New Marketing Processes with Six Sigma

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I’m a bit behind in my blogging. It’s been a busy few weeks…plus I thought I’d let my Patrick Lencioni post ferment for a little while.

It’s also been a big month for me and Six Sigma — or as Dell practices, Business Process Improvement (BPI). I just received my Green Belt Certification on a large project, I joined the International Society of Six Sigma Professionals, and I’m preparing for my presentation at the WCBF Six Sigma for Marketing conference in Chicago in September.

At my Green Belt presentation we had an interesting discussion regarding Six Sigma and marketing…

As Marketers, we typically come up with ‘new’ processes. Maybe it’s our creative nature, or maybe it’s because customers, products and technology changes so quickly. I began to assert that creating a new process or solution, is essentially the same as improving an existing process. But that’s philosophically splitting hairs.

I think the difference is from typical Six Sigma or BPI is we don’t focus as much on eliminating defects – which is the original intent of Six Sigma. After all Six Sigma means getting to 99.9997 defect rate. There’s no such perfection in any corner of marketing that I’ve experienced — or at least marketing results. Imagine getting 99.9997 response rate on a catalog! Six Sigma for marketing is about optimization, effectiveness, efficiency, getting business results with the customer in mind, and using measurable variables for both to know you’re headed in the right direction.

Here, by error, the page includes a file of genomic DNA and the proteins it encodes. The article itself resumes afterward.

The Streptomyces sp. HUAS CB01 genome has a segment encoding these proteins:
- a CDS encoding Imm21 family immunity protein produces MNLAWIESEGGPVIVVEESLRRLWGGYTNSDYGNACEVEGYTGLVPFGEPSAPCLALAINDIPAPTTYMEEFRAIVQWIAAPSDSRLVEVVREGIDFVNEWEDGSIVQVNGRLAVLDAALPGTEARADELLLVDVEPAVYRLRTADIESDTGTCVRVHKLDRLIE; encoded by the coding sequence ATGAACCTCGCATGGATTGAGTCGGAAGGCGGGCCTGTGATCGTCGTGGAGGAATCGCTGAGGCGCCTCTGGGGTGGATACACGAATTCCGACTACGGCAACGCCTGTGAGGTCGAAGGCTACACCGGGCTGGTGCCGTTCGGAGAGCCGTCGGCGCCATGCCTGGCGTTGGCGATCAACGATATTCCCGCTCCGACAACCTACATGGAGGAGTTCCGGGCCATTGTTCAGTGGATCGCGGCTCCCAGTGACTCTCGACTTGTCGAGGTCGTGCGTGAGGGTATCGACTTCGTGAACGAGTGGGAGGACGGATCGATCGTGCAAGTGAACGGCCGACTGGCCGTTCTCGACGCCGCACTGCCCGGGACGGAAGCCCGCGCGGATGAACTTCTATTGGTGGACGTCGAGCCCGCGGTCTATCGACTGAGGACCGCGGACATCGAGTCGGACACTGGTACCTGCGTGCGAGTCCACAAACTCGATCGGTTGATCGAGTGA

It seems Six Sigma professionals sometimes get caught up in the purity of Six Sigma. I’m not sure why. It’s not a religion. Like most methodologies and tools, why can’t it be adapted to fit needs. Make it what you make of it.

I believe BPI / Six Sigma is a toolset and methodology to solve business problems — whether it’s to eliminate a defect, reduce costs, or discover a new solution that makes marketing more effective. As long as it helps make a better decision and drives rigor into the process of measurement, it’s a good thing.

I also believe putting Six Sigma in marketing is about changing culture. It’s a methodology, way of thinking, and a toolset, that empowers employees to drive rigorous measurement and continuous improvement in the organization. At the highest level it’s an ‘out of the box’ change management tool to better ensure continuous improvement in your company.

Anyway, those are my thoughts for now…they may go in my presentation.

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